Updated 6 February 2024 to reflect SAFe 6.0 terminology.
The three key ingredients in any ART launch are 1) teams, 2) a well-defined, force-ranked feature-level ART backlog and 3) the knowledge to execute in a lean and agile manner. In the case of the A&I ART, we now had teams and a backlog; we just needed the knowledge. This is where the SAFe for Teams training and the Scrum Master and Product Owner Orientation workshops came in. (Update: This particular ART Launch pre-dates the launch of the SAFe Scrum Master course, and at this time, SAFe Product Owner/Product Manager training was intended to be delivered post ART Launch).
Monday morning, the teams returned to the same venue we had used for the self-selection event to commence two days of SAFe for Teams training. I was thrilled that the organisation had taken our guidance and had gone all in for the event. Even the department head attended the entire two days.
There is something about all the teams on a train, including the leadership team, learning together with their Scrum Masters and Product Owners, that is just magical. Having spent many years convinced that training circa 100 people at once was nuts, then going through the process a number of times, I have to say I was wrong. If Harvard Professor J. Richard Hackman is to be believed, 30% of a team’s eventual performance is dependent on the initial launch of the team. Personally, I cannot think of a better way to launch a team of teams than two days of learning together.
As always, watching the teams competing against each other in the ballpoint game never fails to generate an amazing buzz, along with some great learnings about what it means for the agile release train to be united as one team. The teams embraced the process as we walked them through breaking down their features into stories. It quickly became clear that some feature definitions were light on detail. This is all part of the learning as the train works out the balance between too much and too little pre-work for PI Planning. At the end of the two days, we had nine newly trained agile teams ready to take on the world!
The second component of the just-in-time training is the role-specific sessions for the Scrum Masters and Product Owners. It has always puzzled me that the standard SAFe Quick-Start recommends scheduling the Scrum Master and Product Owner Orientation for day five. I've always felt like the Scrum Masters and Product Owners need role clarity prior to going into PI Planning, so I have tended to hold these classes on day three.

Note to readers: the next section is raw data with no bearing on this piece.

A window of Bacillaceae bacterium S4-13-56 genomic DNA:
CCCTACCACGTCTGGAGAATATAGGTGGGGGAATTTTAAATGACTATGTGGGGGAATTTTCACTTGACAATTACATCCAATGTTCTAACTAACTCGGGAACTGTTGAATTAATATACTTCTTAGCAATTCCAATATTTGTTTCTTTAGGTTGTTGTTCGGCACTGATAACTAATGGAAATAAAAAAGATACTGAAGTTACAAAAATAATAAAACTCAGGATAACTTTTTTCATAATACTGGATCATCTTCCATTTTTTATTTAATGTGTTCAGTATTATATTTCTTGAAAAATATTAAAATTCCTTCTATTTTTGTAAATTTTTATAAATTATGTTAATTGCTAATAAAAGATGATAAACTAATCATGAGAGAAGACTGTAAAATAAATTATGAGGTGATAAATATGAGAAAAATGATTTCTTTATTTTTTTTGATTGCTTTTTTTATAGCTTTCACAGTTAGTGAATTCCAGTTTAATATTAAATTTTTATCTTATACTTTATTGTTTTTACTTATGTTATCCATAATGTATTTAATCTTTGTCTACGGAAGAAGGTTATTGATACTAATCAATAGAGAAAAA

I also like to have the Scrum Masters and Product Owners attend both orientation sessions. I was always taught that a good Scrum Master supports their Product Owner, and I also think it is healthy for the Product Owner to understand the role of the Scrum Master. To keep things interesting, I swap backwards and forwards between the Scrum Master and Product Owner material on a lesson-by-lesson basis rather than do a solid half day on each role.
This particular Quick-Start followed the above approach. Watching the Scrum Masters and Product Owners start to bond was just amazing. As the day went on, the discussion activities became harder and harder to time box as the Scrum Masters and Product Owners engaged in passionate conversations. While it may not be "text-book", I think SM/PO Orientation on day three works. In the words of the client: "It serves as last minute decision making and therapy session before the manic of PI planning and gives the rest of the teams' a day to wrap up anything from the old world order." The other advantage of this approach is being able to roll into iteration planning straight after PI Planning.
Of course, SAFe has evolved since I facilitated this quick-start last year. The Scrum Master and Product Owner Orientations have been decommissioned in favour of the new SAFe Scrum Master (SSM) course and the latest version of SAFe Product Manager/Product Owner (PMPO). Having just completed my first quick-start for 2017, delivering these courses in the weeks leading up to the Quick-Start, I have to say I like this approach even more. Two days of focused learning on both key roles resulted in the Release Train Engineer, Scrum Masters, Product Owners and Product Manager being very well prepared for their first PI Planning.
What does this mean for the 6-day quick-start? Well, clearly, it can't be 6-days anymore! At this point I am torn, is it now 7-day? e.g. SSM, Self-Selection, SAFe for Teams and PI Planning. Or 5 days with SSM and PM/PO being facilitated in the lead into the Quick-Start? For now, the jury is out, but no doubt a pattern will emerge in due course.
As for this 6-day Quick-Start, we are now at the end of day 4. Stay tuned for the next instalment in this series, which will cover the PI Planning event in the context of a Quick-Start.